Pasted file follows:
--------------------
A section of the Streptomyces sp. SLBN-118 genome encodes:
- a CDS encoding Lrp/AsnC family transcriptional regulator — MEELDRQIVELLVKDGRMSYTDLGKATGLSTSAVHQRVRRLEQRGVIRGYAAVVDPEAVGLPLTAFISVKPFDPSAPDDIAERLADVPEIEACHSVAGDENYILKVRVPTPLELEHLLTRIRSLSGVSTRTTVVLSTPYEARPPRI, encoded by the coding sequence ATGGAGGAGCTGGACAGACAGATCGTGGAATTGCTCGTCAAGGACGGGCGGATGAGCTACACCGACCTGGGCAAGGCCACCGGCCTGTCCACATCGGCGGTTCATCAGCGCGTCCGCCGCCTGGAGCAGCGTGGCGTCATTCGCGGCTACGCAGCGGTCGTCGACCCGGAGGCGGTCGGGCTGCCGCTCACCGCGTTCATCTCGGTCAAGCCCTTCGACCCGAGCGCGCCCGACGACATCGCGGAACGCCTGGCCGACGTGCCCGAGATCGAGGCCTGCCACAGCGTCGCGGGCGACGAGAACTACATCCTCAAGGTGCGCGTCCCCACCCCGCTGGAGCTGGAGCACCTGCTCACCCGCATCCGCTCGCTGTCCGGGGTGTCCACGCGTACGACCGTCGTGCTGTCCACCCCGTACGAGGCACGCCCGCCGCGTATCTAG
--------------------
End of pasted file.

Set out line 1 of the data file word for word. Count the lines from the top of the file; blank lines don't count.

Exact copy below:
A section of the Streptomyces sp. SLBN-118 genome encodes: